Good Year on the Farm

December 29, 1990

Most Maryland farmers are ending the year on the profitable side. Feed grain yields this autumn were considerably above average. Soybeans reached a record 33 bushels an acre in November. Corn that same month averaged 110 bushels, second highest in Maryland history. These and other agricultural products, directly or indirectly, help feed much of metropolitan Maryland.

The wonder is, despite rapid growth in the suburbs, state agriculture not only survives but remains one of the state's soundest industries. Not all farmers, however, share the success.

Last spring, a late frost moved across Western Maryland and killed up to 75 percent of the peach crop. Other fruits, such as apples, fortunately went unharmed. The state's livestock, including one of the largest chicken broiler industries in the nation, continues to thrive.

Early winter is dealing a severe loss to California's lemon, orange, avocado and strawberry crops. In Maryland, the natural rotation to winter wheat and barley help local growers withstand bad weather. Even so, the balanced plans of agriculture experts may not be enough to slow the loss of farmland to housing.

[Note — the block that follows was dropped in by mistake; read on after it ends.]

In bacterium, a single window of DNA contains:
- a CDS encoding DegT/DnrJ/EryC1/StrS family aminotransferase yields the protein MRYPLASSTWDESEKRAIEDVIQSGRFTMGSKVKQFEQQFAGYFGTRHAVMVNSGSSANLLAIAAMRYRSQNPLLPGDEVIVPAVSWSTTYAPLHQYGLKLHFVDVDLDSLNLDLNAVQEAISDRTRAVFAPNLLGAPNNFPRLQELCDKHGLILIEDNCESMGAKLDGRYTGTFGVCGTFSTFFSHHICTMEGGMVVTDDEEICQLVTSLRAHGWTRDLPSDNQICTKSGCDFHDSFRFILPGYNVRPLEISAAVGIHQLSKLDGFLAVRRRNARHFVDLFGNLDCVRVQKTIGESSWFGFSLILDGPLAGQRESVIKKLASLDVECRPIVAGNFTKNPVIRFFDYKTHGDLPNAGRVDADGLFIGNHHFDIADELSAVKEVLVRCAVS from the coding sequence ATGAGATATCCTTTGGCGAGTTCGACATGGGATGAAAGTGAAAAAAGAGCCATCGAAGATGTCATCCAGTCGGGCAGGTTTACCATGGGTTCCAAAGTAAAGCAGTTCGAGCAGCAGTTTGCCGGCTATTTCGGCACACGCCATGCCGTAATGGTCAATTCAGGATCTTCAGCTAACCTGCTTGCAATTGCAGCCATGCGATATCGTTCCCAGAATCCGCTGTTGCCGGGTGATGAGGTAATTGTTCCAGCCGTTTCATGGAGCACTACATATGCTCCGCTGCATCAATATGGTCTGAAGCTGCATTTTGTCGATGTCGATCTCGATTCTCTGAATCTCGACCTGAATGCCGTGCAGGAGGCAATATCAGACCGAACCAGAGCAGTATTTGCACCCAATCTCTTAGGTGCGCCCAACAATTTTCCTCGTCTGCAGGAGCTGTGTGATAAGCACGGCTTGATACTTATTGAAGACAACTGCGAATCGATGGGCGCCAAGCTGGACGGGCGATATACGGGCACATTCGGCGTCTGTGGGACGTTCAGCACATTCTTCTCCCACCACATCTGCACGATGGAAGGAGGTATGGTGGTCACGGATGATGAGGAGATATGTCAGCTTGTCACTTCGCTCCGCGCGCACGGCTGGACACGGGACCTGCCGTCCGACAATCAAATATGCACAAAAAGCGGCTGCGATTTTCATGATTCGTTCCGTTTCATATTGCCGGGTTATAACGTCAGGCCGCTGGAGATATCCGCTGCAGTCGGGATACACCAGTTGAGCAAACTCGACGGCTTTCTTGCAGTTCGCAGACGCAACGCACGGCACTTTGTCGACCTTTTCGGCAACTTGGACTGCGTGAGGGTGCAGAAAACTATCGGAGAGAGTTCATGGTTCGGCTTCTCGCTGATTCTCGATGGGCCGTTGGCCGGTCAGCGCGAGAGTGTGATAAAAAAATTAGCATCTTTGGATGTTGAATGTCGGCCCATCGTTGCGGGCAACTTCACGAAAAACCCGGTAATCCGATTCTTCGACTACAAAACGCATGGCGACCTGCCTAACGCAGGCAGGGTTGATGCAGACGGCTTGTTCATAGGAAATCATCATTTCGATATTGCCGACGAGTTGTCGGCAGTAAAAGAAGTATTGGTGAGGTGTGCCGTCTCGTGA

Maryland is losing 50,000 acres of farmland each year. The crops and livestock cannot be replaced; nor can the food processing, distribution and retail jobs they help support. The state and many counties have tried to save the land by buying easements from farmers. Such programs preserve farmland while allowing the owner and family to continue to live there and work the fields.

Not all state agriculture is dedicated to fruit, vegetables or livestock. Horse racing, a Maryland custom since Colonial times, has developed into a healthy industry that now produces state thoroughbreds that race throughout the world.

Other types of farming are surfacing, too. For instance, some farmers are turning stream-fed ponds into aquaculture enterprises. Instead of fruit and vegetable stands, they offer freshly raised trout. It may be different, but it is helping a growing Maryland fill one of its most basic needs.

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